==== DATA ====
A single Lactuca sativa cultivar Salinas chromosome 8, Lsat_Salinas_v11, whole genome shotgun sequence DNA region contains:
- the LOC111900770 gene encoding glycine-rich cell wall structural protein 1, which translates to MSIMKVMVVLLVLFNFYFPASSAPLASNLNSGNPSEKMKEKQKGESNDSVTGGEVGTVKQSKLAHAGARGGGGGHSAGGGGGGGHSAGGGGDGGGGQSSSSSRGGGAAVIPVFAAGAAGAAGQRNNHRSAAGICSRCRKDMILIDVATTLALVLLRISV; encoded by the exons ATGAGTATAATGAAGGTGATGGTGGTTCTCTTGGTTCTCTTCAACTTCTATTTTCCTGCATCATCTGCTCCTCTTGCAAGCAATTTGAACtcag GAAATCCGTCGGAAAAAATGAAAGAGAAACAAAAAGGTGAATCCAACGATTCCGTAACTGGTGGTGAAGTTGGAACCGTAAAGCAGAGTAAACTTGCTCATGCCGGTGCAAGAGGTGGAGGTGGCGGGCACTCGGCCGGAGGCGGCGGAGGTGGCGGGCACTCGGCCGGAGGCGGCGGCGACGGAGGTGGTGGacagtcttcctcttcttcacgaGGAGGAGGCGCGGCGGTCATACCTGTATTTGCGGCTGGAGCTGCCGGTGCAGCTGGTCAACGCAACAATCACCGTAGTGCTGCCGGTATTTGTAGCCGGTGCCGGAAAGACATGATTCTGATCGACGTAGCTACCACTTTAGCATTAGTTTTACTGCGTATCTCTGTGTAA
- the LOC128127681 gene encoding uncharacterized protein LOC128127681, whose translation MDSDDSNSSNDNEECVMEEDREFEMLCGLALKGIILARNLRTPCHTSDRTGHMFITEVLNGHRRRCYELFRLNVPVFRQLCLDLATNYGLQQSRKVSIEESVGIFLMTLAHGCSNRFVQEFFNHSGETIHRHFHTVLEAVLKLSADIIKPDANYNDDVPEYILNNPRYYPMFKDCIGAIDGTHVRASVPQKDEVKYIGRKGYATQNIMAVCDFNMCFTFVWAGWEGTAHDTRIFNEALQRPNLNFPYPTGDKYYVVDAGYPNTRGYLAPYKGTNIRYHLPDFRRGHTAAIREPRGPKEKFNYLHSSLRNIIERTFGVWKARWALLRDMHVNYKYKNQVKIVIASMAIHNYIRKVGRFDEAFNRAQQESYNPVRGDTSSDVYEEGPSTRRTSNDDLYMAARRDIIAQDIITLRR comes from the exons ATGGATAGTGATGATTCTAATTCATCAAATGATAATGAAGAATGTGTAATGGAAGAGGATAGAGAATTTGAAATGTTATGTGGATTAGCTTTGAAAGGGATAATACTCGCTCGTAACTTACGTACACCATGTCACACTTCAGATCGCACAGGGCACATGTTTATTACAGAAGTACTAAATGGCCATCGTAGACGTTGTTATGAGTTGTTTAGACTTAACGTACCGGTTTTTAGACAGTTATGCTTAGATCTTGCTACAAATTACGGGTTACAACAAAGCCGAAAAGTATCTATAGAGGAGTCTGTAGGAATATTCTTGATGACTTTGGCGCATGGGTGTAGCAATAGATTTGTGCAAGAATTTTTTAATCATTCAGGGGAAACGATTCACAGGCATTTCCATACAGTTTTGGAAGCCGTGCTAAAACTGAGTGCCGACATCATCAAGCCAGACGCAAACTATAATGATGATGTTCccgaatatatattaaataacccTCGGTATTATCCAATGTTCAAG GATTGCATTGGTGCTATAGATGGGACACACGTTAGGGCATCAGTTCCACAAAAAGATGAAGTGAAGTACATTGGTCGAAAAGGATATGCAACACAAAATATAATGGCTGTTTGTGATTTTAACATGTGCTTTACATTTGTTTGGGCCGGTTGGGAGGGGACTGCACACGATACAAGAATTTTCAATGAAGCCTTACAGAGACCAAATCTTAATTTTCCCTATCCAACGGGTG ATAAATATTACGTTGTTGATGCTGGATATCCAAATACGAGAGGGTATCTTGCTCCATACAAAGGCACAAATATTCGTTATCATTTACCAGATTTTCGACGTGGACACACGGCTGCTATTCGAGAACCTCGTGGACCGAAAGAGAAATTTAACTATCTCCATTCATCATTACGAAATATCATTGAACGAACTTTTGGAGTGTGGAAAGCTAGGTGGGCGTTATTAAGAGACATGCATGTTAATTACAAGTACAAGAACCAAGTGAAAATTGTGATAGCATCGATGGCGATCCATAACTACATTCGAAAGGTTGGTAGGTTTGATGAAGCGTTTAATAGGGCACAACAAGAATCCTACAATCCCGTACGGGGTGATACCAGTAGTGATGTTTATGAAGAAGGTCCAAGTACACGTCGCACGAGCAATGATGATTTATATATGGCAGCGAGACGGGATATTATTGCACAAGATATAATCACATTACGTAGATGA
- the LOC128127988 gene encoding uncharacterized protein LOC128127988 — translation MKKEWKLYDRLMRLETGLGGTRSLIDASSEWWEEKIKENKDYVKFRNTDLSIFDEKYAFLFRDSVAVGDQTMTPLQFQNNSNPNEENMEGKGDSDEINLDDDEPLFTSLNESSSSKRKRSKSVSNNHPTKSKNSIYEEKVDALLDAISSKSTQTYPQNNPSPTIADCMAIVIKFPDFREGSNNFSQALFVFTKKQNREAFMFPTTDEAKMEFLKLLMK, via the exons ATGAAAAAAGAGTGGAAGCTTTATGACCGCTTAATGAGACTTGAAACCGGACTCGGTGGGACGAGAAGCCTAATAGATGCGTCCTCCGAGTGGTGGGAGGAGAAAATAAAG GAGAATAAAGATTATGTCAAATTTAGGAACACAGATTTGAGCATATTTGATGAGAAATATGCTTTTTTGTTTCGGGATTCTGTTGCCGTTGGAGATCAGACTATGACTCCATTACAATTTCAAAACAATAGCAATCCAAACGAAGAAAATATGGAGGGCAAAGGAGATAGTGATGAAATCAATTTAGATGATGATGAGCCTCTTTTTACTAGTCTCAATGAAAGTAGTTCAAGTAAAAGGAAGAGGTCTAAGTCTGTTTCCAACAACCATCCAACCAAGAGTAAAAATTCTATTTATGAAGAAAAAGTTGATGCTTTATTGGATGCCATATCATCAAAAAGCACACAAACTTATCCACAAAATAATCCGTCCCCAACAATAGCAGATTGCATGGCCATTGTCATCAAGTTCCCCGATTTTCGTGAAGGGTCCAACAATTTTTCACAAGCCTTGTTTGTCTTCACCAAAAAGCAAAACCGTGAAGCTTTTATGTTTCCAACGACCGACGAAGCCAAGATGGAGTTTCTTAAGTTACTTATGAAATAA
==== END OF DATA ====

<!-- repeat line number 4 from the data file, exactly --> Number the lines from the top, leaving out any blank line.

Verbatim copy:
- the LOC128127988 gene encoding uncharacterized protein LOC128127988 — translation MKKEWKLYDRLMRLETGLGGTRSLIDASSEWWEEKIKENKDYVKFRNTDLSIFDEKYAFLFRDSVAVGDQTMTPLQFQNNSNPNEENMEGKGDSDEINLDDDEPLFTSLNESSSSKRKRSKSVSNNHPTKSKNSIYEEKVDALLDAISSKSTQTYPQNNPSPTIADCMAIVIKFPDFREGSNNFSQALFVFTKKQNREAFMFPTTDEAKMEFLKLLMK, via the exons ATGAAAAAAGAGTGGAAGCTTTATGACCGCTTAATGAGACTTGAAACCGGACTCGGTGGGACGAGAAGCCTAATAGATGCGTCCTCCGAGTGGTGGGAGGAGAAAATAAAG GAGAATAAAGATTATGTCAAATTTAGGAACACAGATTTGAGCATATTTGATGAGAAATATGCTTTTTTGTTTCGGGATTCTGTTGCCGTTGGAGATCAGACTATGACTCCATTACAATTTCAAAACAATAGCAATCCAAACGAAGAAAATATGGAGGGCAAAGGAGATAGTGATGAAATCAATTTAGATGATGATGAGCCTCTTTTTACTAGTCTCAATGAAAGTAGTTCAAGTAAAAGGAAGAGGTCTAAGTCTGTTTCCAACAACCATCCAACCAAGAGTAAAAATTCTATTTATGAAGAAAAAGTTGATGCTTTATTGGATGCCATATCATCAAAAAGCACACAAACTTATCCACAAAATAATCCGTCCCCAACAATAGCAGATTGCATGGCCATTGTCATCAAGTTCCCCGATTTTCGTGAAGGGTCCAACAATTTTTCACAAGCCTTGTTTGTCTTCACCAAAAAGCAAAACCGTGAAGCTTTTATGTTTCCAACGACCGACGAAGCCAAGATGGAGTTTCTTAAGTTACTTATGAAATAA